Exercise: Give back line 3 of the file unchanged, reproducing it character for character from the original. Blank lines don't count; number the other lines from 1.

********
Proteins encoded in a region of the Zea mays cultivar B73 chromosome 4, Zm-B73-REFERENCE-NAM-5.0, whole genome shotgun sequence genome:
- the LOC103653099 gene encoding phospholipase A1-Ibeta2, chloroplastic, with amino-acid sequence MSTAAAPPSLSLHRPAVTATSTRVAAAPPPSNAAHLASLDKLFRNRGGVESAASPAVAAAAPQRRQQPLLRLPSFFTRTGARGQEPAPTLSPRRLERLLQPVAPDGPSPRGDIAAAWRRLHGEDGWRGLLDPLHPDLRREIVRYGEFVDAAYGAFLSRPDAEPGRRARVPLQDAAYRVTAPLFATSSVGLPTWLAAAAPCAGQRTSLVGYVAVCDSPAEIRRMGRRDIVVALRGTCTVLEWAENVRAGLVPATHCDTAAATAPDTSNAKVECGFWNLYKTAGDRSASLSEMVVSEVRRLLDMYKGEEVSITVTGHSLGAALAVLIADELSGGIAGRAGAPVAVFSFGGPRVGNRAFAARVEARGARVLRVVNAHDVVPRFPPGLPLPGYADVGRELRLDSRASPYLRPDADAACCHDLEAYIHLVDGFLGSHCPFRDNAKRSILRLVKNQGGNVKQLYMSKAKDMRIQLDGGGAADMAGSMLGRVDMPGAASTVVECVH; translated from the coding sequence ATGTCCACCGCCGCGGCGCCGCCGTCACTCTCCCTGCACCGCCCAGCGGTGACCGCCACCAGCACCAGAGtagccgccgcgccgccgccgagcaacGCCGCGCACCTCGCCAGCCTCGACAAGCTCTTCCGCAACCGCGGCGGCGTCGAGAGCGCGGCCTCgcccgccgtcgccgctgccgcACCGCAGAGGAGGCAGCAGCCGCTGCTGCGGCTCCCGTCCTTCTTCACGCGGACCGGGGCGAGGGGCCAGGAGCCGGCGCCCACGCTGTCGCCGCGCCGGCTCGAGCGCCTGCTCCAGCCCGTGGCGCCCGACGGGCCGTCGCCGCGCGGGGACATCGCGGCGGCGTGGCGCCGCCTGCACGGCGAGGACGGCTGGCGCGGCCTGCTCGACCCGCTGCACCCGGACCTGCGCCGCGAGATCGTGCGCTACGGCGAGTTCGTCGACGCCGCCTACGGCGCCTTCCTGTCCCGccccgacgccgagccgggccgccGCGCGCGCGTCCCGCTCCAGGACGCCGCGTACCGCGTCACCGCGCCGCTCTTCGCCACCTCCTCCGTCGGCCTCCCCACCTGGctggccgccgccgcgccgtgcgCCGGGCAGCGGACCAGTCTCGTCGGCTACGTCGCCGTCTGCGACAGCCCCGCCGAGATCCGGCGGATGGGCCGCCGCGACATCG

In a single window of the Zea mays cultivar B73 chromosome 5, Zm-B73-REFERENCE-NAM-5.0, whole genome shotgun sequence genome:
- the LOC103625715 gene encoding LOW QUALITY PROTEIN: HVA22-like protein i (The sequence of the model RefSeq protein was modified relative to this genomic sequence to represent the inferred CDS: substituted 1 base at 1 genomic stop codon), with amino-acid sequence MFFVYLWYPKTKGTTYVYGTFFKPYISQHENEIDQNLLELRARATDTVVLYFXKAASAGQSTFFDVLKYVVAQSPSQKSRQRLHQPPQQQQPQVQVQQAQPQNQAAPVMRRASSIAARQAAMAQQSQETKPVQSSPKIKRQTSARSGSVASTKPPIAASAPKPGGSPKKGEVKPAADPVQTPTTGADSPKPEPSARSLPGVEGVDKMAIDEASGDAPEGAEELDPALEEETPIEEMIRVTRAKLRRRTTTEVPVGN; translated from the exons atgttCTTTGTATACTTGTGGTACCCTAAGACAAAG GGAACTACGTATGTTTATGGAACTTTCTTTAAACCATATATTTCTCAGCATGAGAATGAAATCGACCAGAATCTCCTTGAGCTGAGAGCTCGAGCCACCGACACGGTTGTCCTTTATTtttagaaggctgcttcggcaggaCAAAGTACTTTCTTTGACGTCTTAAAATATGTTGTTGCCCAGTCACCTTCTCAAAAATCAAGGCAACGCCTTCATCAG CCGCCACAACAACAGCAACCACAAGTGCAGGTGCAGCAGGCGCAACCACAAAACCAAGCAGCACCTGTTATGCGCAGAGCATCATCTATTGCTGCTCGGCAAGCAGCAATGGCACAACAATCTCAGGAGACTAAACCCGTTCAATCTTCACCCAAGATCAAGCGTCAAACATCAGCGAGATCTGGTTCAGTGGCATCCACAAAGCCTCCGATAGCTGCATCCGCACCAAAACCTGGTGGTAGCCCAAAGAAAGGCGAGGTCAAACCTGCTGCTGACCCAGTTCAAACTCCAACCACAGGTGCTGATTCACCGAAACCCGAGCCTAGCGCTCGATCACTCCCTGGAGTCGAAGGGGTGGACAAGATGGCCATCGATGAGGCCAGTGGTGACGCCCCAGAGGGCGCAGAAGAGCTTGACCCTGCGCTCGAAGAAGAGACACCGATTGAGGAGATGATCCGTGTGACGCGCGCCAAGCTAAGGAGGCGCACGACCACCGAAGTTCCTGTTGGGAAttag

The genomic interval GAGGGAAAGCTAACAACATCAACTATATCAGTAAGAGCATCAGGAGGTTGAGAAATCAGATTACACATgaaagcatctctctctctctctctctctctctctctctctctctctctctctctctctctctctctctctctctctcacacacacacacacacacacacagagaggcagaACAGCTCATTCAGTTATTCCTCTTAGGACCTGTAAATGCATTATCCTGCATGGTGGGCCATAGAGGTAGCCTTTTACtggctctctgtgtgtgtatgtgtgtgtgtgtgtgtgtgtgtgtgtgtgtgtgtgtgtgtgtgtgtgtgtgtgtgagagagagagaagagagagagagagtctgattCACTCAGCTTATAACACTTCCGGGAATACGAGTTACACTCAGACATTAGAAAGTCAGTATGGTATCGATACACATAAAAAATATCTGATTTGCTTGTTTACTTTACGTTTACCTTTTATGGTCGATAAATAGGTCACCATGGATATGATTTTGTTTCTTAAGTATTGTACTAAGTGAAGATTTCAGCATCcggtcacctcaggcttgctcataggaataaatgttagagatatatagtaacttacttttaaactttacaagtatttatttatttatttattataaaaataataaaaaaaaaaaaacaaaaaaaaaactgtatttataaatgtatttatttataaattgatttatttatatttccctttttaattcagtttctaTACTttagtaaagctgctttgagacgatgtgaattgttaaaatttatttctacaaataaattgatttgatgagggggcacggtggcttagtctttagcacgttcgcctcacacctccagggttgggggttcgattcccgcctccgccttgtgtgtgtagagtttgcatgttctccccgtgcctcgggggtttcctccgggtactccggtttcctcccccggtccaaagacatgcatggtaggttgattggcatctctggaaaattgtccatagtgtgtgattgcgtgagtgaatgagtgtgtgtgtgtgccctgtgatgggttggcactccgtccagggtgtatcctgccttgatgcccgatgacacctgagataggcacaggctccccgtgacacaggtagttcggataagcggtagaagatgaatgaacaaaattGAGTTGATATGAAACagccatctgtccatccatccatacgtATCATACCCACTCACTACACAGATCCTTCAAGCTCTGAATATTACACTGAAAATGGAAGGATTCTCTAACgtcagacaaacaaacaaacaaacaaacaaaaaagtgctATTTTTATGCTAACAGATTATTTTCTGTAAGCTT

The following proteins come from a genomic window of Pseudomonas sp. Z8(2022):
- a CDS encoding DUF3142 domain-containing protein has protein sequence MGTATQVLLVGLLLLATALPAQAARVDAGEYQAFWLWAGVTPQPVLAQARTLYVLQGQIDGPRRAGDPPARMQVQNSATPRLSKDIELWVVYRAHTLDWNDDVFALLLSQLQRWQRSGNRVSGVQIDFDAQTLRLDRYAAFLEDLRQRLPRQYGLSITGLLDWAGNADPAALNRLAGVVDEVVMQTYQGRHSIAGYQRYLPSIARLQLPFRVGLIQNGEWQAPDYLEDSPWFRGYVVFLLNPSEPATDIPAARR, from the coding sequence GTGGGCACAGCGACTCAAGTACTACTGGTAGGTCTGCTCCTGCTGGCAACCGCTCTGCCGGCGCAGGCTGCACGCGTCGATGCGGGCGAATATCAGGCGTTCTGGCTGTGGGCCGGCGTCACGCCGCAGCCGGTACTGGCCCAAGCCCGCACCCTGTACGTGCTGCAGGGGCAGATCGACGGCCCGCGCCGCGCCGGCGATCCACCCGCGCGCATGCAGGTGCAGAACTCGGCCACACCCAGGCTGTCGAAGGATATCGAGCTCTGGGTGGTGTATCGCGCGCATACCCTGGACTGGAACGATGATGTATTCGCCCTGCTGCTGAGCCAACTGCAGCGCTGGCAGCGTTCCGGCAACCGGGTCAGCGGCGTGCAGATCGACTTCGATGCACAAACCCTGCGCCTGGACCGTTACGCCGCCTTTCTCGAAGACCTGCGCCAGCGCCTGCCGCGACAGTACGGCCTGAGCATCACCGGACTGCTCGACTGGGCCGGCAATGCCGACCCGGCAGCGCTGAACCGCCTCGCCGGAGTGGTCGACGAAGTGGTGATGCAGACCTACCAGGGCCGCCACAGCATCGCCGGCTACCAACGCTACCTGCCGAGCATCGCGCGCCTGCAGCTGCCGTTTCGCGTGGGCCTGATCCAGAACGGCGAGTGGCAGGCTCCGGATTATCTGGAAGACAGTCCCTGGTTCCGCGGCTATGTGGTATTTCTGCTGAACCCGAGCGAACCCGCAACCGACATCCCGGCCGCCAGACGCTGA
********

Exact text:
In a single window of the Zea mays cultivar B73 chromosome 5, Zm-B73-REFERENCE-NAM-5.0, whole genome shotgun sequence genome: